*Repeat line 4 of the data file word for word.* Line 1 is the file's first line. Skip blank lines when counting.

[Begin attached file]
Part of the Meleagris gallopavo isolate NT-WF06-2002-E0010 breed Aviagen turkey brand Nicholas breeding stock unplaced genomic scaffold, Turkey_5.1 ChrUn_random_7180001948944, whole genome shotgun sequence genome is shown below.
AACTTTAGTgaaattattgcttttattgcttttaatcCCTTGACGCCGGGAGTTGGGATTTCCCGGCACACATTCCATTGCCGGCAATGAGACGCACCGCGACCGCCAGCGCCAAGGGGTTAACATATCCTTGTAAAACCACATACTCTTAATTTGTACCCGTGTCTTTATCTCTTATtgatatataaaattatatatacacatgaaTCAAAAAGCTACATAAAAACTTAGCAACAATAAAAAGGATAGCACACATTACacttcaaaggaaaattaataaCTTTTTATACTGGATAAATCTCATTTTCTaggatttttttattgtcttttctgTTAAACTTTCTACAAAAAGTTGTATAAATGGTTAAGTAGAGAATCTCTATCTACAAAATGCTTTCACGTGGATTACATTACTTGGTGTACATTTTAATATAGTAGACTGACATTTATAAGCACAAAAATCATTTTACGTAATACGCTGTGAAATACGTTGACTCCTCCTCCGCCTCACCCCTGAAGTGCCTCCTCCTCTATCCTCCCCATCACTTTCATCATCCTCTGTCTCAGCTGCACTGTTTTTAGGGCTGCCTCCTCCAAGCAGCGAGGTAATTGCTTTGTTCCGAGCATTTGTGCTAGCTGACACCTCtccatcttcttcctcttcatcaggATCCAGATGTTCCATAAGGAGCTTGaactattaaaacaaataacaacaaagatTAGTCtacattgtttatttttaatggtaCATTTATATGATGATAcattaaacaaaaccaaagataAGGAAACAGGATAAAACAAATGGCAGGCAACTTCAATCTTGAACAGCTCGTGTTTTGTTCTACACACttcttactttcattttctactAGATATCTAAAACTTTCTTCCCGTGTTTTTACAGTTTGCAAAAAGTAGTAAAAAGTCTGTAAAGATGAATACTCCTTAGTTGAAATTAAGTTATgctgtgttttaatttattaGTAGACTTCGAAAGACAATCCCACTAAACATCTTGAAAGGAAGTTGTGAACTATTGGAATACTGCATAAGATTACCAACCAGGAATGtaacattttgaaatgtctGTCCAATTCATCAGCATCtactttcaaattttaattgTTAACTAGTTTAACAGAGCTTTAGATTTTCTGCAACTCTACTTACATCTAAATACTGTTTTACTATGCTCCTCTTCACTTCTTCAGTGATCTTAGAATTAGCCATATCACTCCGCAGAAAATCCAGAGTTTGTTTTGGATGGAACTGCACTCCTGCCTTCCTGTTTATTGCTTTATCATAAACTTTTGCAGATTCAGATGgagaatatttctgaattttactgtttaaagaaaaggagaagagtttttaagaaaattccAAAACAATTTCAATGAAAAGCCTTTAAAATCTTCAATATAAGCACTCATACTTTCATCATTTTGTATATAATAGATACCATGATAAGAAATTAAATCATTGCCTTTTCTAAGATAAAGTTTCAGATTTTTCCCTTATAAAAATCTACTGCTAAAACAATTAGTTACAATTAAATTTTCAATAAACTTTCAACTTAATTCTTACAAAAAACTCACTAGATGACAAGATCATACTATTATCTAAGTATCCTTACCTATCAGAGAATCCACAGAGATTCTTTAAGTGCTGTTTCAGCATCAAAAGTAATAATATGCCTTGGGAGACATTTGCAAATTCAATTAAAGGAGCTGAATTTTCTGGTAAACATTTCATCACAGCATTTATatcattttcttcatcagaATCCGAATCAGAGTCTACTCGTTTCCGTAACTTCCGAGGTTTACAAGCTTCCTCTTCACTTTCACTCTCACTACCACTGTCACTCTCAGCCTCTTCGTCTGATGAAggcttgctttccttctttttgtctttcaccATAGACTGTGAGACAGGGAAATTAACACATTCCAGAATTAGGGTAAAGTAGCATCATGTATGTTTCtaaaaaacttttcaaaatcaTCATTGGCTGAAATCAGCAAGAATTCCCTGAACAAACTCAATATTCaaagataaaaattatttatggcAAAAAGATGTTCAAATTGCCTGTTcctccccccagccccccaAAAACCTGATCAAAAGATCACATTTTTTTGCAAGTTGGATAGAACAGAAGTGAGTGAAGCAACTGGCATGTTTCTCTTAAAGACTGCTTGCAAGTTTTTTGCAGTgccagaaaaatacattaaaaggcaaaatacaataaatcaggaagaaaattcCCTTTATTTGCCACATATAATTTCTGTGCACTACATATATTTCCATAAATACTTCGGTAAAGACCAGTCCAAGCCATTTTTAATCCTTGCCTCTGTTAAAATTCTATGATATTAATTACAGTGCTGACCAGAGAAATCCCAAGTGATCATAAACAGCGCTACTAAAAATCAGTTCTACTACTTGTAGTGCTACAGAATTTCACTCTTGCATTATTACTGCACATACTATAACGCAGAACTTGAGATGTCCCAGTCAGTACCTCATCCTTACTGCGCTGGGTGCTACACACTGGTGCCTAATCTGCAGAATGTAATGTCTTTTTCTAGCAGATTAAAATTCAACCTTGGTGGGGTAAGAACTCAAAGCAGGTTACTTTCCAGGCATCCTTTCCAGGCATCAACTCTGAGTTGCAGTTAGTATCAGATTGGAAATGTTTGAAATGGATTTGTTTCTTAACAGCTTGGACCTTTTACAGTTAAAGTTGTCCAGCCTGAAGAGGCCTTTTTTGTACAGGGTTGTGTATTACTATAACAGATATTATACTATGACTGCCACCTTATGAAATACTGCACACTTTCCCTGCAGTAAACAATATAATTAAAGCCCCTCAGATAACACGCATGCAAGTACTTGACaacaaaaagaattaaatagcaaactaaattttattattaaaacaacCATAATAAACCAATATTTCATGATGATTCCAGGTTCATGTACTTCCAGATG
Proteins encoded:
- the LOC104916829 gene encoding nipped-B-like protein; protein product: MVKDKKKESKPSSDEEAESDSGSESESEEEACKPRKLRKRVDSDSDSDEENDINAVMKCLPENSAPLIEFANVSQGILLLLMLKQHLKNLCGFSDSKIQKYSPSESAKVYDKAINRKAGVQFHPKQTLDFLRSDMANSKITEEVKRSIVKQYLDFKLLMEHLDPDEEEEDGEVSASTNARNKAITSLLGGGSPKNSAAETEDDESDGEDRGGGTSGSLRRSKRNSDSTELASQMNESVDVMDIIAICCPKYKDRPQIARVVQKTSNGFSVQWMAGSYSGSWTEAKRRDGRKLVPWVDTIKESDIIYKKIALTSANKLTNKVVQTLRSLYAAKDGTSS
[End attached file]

- the LOC104916829 gene encoding nipped-B-like protein; protein product: MVKDKKKESKPSSDEEAESDSGSESESEEEACKPRKLRKRVDSDSDSDEENDINAVMKCLPENSAPLIEFANVSQGILLLLMLKQHLKNLCGFSDSKIQKYSPSESAKVYDKAINRKAGVQFHPKQTLDFLRSDMANSKITEEVKRSIVKQYLDFKLLMEHLDPDEEEEDGEVSASTNARNKAITSLLGGGSPKNSAAETEDDESDGEDRGGGTSGSLRRSKRNSDSTELASQMNESVDVMDIIAICCPKYKDRPQIARVVQKTSNGFSVQWMAGSYSGSWTEAKRRDGRKLVPWVDTIKESDIIYKKIALTSANKLTNKVVQTLRSLYAAKDGTSS